NICOLE BRAY: There is a difference between buying art and collecting art. Collecting art is a long-term commitment grounded in a vision and custodianship of the artwork. Good collectors acknowledge that they like certain types of art regardless of what or who seems to be the current trend. I’ve always stated that buying young artists work at a hyper-inflated price is like betting on Justin Bieber, you have no idea where their career is going to go. All great collectors share follow their own path and this makes their collections stand out. Exceptional collectors educate themselves on the artists and artworks and follow their personal tastes, ignoring the status quo. When a collector follows the masses, the art you see from collection to collection becomes boring and repetitive. Collectors who aren’t afraid to truly express themselves yield exactly the opposite results. I would also advise, regardless of how much you know about what you collect already, always remember the educational process is ongoing. Be an informed buyer. Take every opportunity to discuss the fine points of a piece with as many different experts, curators, artists, collectors, gallery personnel and other informed industry people as possible. Not only does this improve your abilities to separate the great art from the good, and the not so good, you also learn how to protect yourself against being taken advantage of in the marketplace.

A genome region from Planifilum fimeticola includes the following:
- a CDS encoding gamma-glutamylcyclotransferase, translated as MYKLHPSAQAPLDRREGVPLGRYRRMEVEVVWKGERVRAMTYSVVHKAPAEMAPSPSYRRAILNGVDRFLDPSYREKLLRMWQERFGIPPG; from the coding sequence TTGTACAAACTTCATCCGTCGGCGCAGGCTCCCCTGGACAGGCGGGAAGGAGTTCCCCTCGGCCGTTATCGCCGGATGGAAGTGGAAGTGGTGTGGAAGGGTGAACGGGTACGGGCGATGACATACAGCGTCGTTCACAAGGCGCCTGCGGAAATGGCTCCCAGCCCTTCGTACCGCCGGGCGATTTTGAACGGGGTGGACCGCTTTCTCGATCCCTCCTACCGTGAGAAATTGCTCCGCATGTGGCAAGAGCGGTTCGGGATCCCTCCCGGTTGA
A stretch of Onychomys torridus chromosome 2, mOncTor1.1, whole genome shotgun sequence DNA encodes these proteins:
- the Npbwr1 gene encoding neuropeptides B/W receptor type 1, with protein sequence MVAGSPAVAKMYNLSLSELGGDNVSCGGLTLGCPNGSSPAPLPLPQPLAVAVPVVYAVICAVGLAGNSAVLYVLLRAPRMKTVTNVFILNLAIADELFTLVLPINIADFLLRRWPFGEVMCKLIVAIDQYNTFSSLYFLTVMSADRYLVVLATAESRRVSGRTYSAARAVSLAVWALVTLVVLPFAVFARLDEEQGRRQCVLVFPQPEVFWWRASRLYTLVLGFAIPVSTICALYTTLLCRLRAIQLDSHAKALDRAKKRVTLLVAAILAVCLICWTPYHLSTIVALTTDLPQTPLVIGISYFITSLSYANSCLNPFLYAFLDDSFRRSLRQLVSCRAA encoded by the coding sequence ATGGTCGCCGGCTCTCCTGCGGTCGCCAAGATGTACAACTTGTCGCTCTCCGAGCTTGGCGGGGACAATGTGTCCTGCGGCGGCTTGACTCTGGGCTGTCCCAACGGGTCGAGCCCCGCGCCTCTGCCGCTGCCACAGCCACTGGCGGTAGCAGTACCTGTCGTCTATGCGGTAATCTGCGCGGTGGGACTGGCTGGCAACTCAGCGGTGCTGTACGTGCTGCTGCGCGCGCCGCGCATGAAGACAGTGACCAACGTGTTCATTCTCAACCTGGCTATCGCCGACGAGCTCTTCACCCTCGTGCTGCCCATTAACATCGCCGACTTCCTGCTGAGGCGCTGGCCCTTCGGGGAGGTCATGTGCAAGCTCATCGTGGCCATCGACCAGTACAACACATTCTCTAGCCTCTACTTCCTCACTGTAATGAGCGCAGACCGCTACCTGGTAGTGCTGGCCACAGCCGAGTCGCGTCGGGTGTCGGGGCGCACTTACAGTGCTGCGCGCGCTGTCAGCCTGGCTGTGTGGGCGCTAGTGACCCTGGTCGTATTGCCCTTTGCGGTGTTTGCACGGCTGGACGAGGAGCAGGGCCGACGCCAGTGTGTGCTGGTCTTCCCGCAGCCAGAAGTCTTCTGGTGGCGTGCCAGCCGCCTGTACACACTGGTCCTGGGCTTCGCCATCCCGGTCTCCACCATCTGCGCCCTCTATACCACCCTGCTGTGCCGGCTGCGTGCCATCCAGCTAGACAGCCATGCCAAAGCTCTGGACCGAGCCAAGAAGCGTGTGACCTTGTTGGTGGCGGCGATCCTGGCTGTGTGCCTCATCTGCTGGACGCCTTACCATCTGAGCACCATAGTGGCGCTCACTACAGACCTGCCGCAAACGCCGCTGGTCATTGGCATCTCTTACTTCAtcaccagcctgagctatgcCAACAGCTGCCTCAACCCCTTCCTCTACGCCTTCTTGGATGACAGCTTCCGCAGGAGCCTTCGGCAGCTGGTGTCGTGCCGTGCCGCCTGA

CATHERINE WAGNER: What is your personal objective in collecting?

NICOLE BRAY: My personal art collection centers around the idea of Warrior Women, strong female artists who are redefining sexuality, identity, and personal narratives. Some of the artists included are Mira Dancy, Keltie Ferris, Sojourner Truth Parsons, and Katherine Bradford. Currently, I have my eye on Tshabalala Self for my next acquisition. It is true, always buy what you love, but more importantly you must believe in the artist and their practice. The artwork is an expression of the artist and without understanding who they truly are, the artwork cannot be truly understood.

Mira Dancy, Bedroom Bend, 2015.

Keltie Ferris, Titans, 2015

Sojourner Truth Parsons, She’s Still Crying, 2016

CATHERINE WAGNER: Which artist do you feel is the most overlooked or undervalued in the world today and why?

NICOLE BRAY: In terms of collectors and the market, I believe John Cage is the most overlooked and undervalued. Any art professional will expound how important John Cage’s writings and works were to the New York art and music scene in the mid-twentieth century. He was the high-priest of the art community, expanding the theories and definitions of what can be considered art and nurturing the careers of important artists such as Robert Rauschenberg, Jasper Johns, Allan Kapprow and George Brecht. His work is complex and grounded in performance and chance, namely the Fluxus and Conceptual Art movements. There are few tangible pieces and they are not always seen as “commercial”, but when one does come onto the market the art nerd in me gets very excited.

To contact Nicole Bray please go to:

Catherine Wagner